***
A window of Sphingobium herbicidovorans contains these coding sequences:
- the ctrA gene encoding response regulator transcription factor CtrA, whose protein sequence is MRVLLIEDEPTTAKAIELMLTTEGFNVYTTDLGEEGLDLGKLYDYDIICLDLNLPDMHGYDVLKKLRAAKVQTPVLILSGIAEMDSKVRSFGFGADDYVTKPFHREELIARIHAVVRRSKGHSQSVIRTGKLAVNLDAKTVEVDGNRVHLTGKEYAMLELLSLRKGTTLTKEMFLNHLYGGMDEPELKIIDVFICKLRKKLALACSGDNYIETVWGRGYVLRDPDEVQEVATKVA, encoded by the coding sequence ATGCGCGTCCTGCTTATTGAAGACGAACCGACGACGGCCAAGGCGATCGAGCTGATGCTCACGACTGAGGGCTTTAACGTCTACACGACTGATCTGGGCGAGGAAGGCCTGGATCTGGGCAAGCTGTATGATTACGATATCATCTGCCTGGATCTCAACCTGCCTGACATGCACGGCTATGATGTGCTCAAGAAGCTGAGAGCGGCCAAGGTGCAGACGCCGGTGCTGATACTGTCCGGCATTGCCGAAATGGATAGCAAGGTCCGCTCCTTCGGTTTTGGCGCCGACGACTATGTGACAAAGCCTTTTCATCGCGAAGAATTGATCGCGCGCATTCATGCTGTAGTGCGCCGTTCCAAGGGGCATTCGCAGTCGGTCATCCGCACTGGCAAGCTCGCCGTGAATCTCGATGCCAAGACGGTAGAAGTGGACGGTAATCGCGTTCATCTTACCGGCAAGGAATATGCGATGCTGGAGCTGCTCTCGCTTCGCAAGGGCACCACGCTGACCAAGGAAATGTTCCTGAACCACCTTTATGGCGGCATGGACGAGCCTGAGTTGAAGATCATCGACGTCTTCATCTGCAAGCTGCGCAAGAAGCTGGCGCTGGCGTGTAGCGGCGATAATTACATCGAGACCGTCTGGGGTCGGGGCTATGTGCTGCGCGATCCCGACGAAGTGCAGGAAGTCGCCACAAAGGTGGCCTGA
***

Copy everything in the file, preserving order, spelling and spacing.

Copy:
A window of Sphingobium herbicidovorans contains these coding sequences:
- the ctrA gene encoding response regulator transcription factor CtrA, whose protein sequence is MRVLLIEDEPTTAKAIELMLTTEGFNVYTTDLGEEGLDLGKLYDYDIICLDLNLPDMHGYDVLKKLRAAKVQTPVLILSGIAEMDSKVRSFGFGADDYVTKPFHREELIARIHAVVRRSKGHSQSVIRTGKLAVNLDAKTVEVDGNRVHLTGKEYAMLELLSLRKGTTLTKEMFLNHLYGGMDEPELKIIDVFICKLRKKLALACSGDNYIETVWGRGYVLRDPDEVQEVATKVA, encoded by the coding sequence ATGCGCGTCCTGCTTATTGAAGACGAACCGACGACGGCCAAGGCGATCGAGCTGATGCTCACGACTGAGGGCTTTAACGTCTACACGACTGATCTGGGCGAGGAAGGCCTGGATCTGGGCAAGCTGTATGATTACGATATCATCTGCCTGGATCTCAACCTGCCTGACATGCACGGCTATGATGTGCTCAAGAAGCTGAGAGCGGCCAAGGTGCAGACGCCGGTGCTGATACTGTCCGGCATTGCCGAAATGGATAGCAAGGTCCGCTCCTTCGGTTTTGGCGCCGACGACTATGTGACAAAGCCTTTTCATCGCGAAGAATTGATCGCGCGCATTCATGCTGTAGTGCGCCGTTCCAAGGGGCATTCGCAGTCGGTCATCCGCACTGGCAAGCTCGCCGTGAATCTCGATGCCAAGACGGTAGAAGTGGACGGTAATCGCGTTCATCTTACCGGCAAGGAATATGCGATGCTGGAGCTGCTCTCGCTTCGCAAGGGCACCACGCTGACCAAGGAAATGTTCCTGAACCACCTTTATGGCGGCATGGACGAGCCTGAGTTGAAGATCATCGACGTCTTCATCTGCAAGCTGCGCAAGAAGCTGGCGCTGGCGTGTAGCGGCGATAATTACATCGAGACCGTCTGGGGTCGGGGCTATGTGCTGCGCGATCCCGACGAAGTGCAGGAAGTCGCCACAAAGGTGGCCTGA